Shannon Pethick made a lot of jokes after she was diagnosed with the big C in 2010. The way she saw it, if she didn’t laugh about it, she wasn’t going to get through it.
With the help of her positivity, laughter, great friends and family, and a team of knowledgeable doctors, she did get through it. But it wasn’t easy. It had been 7 years since her last Pap test when Shannon was diagnosed with cervical cancer. It’s a mistake she wants other women to learn from. Now, she’s an advocate with the Canadian Cancer Society for cervical cancer screening.
Cervical cancer is completely preventable and it can be nipped in the bud if regular screening is done. Pre-cancerous cells can be eliminated before turning into anything worse. Cervical cancer can sneakily develop for a long time before developing any symptoms, letting it grow and grow into something fierce inside of you. Shannon had experienced some spotting for over a year before being diagnosed, which she ignored, simply blaming it on stress. An irregularly lengthy period is what finally had her make a doctor’s appointment. In her case, surgery wasn’t an option so radiation and chemotherapy began. She’s been cancer-free since 2011. Learning she had cancer wasn’t the worst news though. Hearing that she couldn’t have children, now that was the unbearable kicker.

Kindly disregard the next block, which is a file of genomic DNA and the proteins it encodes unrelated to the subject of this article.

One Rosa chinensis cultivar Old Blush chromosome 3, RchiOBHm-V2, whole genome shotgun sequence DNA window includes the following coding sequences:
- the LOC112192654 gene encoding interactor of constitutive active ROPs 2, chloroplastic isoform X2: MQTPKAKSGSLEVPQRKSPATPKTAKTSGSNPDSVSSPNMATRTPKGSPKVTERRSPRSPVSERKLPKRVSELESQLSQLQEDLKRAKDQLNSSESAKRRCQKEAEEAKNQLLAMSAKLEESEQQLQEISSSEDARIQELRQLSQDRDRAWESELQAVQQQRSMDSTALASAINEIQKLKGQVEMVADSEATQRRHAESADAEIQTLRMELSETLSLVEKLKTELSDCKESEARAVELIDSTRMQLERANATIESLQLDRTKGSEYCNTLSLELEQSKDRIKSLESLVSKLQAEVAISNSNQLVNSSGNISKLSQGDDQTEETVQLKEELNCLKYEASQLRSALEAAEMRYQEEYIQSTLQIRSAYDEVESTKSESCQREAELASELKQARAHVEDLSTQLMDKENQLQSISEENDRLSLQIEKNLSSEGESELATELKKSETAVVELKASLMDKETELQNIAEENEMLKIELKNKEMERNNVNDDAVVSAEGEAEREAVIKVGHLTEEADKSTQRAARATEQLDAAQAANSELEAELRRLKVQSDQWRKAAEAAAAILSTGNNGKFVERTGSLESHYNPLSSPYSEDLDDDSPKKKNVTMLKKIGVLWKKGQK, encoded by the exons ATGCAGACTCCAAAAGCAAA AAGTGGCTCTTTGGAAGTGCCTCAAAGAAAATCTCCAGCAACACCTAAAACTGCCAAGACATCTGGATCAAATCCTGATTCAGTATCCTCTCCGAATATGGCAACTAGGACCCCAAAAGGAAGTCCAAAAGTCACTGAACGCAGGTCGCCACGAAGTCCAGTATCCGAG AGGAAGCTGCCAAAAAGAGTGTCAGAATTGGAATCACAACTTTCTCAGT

In Ontario, screening guidelines suggest a Pap test, which tests for cancer, should be done every three years after the age of 21 or later if the woman isn’t sexually active. The main risk factor of cervical cancer is the human papilloma virus, more commonly known as HPV. Some signs of cervical cancer include abnormally lengthy or heavy menstruation and spotting, like in Shannon’s case, as well as bleeding after menopause and pain during intercourse.
So what’s the moral of the story? What is Shannon really trying to tell us by speaking up with her story? Get tested today, before it’s too late!